Publications & Reports

The global and regional burden of sexual behaviours and food insecurity and their combined association on the magnitude of suicidal behaviours among 121,248 adolescent girls: An international observational study in 67 low- and middle-income and high-income countries.

Mahumud RA, Rahman MA, Gow J, Kamara JK, Koly KN, Shahjalal M, Law CK, Hossain MG, Renzaho AMN


BACKGROUND: Food insecurity and sexual victimisation increase the risk of suicidal behaviour, however their combined association on social behaviours receive little attention. Therefore, this study estimated the magnitude of adolescent global suicidal burden and assessed the combined association of food insecurity and sexual behaviours on the burden of suicidal behaviours among school-going adolescent girls aged between 11-17 years. METHODS: The study design is multicounty and pooled cross-sectional in nature. Data for 67 countries from the Global School-based Student Health Survey (GSHS) were used. A random-effects meta-analysis was used to generate national and overall pooled estimates of suicidal behaviours. Multinomial logistic regression analyses were employed to investigate the combined associations of sexual behaviours and food insecurity on adolescent suicidal behaviours in the context of global, regional, and country income groups and adjusted by a set of explanatory factors. RESULTS: The study included 121,248 girls aged 11-17 years. The population-weighted prevalence of high-level suicidal behaviours was 40.65% among school-going girls who experienced sexual intercourse and 7.41% among those who reported severe food insecurity. However, the burden of suicidal behaviours varied according to type of sexual behaviours and the age. The burden of suicidal behaviour among girls who were sexually victimised by 1-2 persons, 3-4 persons, or >4 people was 11.49%, 13.28%, or 18.43%, respectively. The high-level suicidal behaviour was double (23.08%) among adolescent girls who were sexually victimised aged 11-13 years old compared to adolescent girls aged 14-17 years (11.49%). The burden of suicidal behaviours (for at least one suicidal behaviour, for two suicidal behaviours, or for three suicidal behaviours) were significantly associated with adolescent girls who experienced sexually victimised (relative risk ratios, RRR= 2.04, 95% confidence interval, CI:1.83-2.28; RRR=2.24, 1.99-2.52; RRR=1.86, 1.59-2.18), sexually victimised with four or more persons (RRR=1.44, 1.15-1.79; RRR=1.65, 1.33-2.06; RRR=2.47, 1.94-3.16), first sexual intercourse aged 11-13 years (RRR=1.22, 1.02-1.46; RRR=1.51, 1.26-1.82; for three suicidal behaviours, RRR=2.26, 1.81-2.83) were significantly associated with higher suicidal burden compared to adolescents who had no experience of suicidal behaviours. The burden of three suicidal behaviours was significantly higher among those reporting experiencing both food insecurity and sexual intercourse (RRR=1.54, 1.26-1.88) and experiencing food insecurity only but not sexual intercourse (RRR=1.62, 1.36-1.92) compared to adolescent girls who did neither experience food insecurity nor sexual intercourse. This association was extended amongst adolescents in the context of regional and country income groups. CONCLUSION: The high burden of suicide occurrences among adolescents calls for an urgent need for gender and culturally sensitive policy interventions to address food insecurity and sexual victimisation among young people to prevent premature deaths, promote mental health and well-being, and to accentuate the roadmap to achieving SDG3.4.2.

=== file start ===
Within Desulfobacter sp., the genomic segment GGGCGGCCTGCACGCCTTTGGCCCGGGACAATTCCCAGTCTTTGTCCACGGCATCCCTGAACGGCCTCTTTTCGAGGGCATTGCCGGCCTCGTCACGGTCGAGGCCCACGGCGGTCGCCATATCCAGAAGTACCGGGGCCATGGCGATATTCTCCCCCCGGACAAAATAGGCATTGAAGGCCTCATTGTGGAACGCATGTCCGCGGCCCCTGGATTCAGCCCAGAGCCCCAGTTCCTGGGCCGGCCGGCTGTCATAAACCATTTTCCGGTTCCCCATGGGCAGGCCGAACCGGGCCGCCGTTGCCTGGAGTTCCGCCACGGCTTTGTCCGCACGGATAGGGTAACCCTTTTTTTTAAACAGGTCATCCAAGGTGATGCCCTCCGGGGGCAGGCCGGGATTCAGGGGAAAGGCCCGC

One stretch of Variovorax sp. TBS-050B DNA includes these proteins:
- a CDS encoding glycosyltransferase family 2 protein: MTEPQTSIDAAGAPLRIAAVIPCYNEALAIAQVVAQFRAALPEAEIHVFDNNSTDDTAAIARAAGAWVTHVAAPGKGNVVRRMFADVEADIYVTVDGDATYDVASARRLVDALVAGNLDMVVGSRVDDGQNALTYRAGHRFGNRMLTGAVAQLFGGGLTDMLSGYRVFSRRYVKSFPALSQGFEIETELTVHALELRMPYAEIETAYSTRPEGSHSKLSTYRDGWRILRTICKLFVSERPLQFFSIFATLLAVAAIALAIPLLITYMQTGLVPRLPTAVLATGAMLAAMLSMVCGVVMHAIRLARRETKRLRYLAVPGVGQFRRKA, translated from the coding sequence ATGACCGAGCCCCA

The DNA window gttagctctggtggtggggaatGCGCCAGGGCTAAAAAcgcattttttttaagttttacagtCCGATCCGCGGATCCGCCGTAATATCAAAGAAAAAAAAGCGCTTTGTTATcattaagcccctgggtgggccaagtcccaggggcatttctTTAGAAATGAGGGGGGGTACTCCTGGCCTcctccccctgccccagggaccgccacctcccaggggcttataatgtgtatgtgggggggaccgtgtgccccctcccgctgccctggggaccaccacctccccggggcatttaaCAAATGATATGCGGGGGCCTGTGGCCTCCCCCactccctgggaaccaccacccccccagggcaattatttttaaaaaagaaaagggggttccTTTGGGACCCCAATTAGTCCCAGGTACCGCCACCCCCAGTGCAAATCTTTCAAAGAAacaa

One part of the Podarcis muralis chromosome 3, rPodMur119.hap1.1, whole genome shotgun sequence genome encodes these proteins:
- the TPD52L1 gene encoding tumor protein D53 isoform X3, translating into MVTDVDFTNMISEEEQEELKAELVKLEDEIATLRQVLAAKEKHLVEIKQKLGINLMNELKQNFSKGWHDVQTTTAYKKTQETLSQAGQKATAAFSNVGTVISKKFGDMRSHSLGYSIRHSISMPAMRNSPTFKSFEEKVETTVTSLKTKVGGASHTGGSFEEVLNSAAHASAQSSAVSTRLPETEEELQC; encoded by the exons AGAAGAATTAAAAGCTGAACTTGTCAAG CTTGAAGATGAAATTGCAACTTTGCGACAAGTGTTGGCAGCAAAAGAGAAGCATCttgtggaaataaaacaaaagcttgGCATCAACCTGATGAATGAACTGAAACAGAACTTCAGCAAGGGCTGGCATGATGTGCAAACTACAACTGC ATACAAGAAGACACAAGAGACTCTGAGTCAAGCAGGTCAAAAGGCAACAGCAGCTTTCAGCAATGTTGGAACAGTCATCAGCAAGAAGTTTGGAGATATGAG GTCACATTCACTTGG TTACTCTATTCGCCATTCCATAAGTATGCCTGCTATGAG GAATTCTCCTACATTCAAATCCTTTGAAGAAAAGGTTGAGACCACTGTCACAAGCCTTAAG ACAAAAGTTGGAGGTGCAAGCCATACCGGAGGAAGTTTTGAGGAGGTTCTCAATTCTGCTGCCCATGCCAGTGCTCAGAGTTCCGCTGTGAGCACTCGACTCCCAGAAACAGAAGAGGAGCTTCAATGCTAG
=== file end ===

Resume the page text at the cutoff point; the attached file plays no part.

Link to publisher’s web site


  • Journal: Journal of Affective Disorders
  • Published: 01/01/2022
  • Volume: 298
  • Pagination: 481-491